discretely marked with QRpedia codes.  A Wikimedia UK collaboration
with Highgate Cemetery maybe?

Andrew

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Re: New use for QRpedia?

Gordon Joly
In reply to this post by Chris Keating-2
On 10/10/2011 10:26, Chris Keating wrote:
> We should also get QRPedia codes on blue plaques, monuments, and war
> memorials. :-)
Yes. I am sure English Heritage would jump at the prospect!

Gordo


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Re: New use for QRpedia?

Roger Bamkin
I think the blue plaques is a lower hanging fruit. I thought someone (TomMorris?) was involved with these plaques. I would have thought we would be an obvious partner as we are not-for-profit and we would have a permanent url to a farly good article in most cases with a good chance of multi-lingual support.... and if you don't recognise "Enid Blyton - author" then it would be an added service. (And if you were brought up in France then you may not know who she is).

Anyone fancy banging on a ministry door?

It would take a long time to do though unless we could find a stick on or easily attachable (and) durable  method of adding one to an existing plaque.

The other obvious customer is "Wiki Loves Monuments"

You may not have seen this new but the Juan Miro exhib opens on Friday in Barcelona (biggest for 20 years) and Wikipedians are the curators and its all QRpedia'd by Kippelboy et al. If you get a minute then give a polish to the Joan Miro painting articles (easy to find in template). There is support for about 5 languages, but if you can type Welsh etc then now is the time to show it off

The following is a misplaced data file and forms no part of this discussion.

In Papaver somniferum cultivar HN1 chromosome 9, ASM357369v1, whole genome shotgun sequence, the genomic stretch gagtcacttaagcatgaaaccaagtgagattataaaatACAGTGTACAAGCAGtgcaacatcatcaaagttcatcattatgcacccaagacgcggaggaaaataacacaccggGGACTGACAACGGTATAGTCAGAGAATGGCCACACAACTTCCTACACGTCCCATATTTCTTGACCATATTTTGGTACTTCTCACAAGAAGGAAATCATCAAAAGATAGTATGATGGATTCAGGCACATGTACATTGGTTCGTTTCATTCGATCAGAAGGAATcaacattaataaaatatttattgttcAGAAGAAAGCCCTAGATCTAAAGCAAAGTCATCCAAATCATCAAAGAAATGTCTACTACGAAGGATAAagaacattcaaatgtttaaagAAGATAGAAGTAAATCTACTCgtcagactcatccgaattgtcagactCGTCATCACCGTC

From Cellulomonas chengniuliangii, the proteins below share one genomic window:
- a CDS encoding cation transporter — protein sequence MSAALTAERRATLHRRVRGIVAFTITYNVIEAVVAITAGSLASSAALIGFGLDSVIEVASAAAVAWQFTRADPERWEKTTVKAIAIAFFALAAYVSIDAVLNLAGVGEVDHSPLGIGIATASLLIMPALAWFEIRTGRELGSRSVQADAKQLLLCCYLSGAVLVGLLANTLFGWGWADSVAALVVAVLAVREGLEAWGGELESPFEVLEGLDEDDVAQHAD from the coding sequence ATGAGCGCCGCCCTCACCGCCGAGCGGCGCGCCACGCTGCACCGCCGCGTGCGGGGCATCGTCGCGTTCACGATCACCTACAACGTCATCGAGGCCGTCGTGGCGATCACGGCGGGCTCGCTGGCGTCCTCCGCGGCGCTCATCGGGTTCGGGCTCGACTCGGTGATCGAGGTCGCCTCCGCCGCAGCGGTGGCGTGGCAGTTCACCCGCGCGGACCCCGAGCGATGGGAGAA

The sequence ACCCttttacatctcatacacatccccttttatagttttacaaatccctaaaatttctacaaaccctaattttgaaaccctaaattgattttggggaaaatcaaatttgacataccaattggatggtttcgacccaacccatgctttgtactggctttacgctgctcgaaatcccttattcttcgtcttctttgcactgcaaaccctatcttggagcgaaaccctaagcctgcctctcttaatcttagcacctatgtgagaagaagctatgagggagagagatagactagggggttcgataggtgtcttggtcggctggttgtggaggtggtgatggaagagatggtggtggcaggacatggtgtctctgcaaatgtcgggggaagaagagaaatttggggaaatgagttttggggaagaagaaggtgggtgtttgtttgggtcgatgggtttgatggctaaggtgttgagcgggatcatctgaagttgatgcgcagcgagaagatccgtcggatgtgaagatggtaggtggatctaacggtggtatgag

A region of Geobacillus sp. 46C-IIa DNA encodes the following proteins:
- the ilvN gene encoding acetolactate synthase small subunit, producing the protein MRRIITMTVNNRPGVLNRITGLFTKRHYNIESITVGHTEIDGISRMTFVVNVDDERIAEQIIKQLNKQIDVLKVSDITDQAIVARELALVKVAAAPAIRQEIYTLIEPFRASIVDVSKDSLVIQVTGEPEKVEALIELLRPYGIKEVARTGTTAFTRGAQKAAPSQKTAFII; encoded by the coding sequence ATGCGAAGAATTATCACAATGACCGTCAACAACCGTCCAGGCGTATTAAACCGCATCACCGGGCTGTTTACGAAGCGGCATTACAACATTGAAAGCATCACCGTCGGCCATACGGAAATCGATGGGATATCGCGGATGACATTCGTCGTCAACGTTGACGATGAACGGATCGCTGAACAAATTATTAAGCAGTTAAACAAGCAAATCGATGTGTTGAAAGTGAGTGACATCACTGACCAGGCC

Best wishes

See you Sunday

On 12 October 2011 19:54, Gordon Joly <[hidden email]> wrote:
On 10/10/2011 10:26, Chris Keating wrote:
> We should also get QRPedia codes on blue plaques, monuments, and war
> memorials. :-)
Yes. I am sure English Heritage would jump at the prospect!

Gordo


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Re: New use for QRpedia?

Andy Mabbett-2
Codes /on/ blue plaques would probably not work - they tend to be
high-up, so hard to reach, in order to scan (obviously with a few
exceptions). Codes on a second, lower, plaque - say 6" square, in the
same colours -  may work. Perhaps the foundation could pay for one to
be cast, if we find a suitable host?

Tom is involved with http://openplaques.org which documents plaques.

This is something I'd like to be involved in - I'm already looking for
a local candidate. However, I think talking to English Heritage,
rather than a ministry, would be appropriate - though other
organisations also erect plaques in blue and other colours.

On 13 October 2011 10:28, Roger Bamkin <[hidden email]> wrote:

> I think the blue plaques is a lower hanging fruit. I thought someone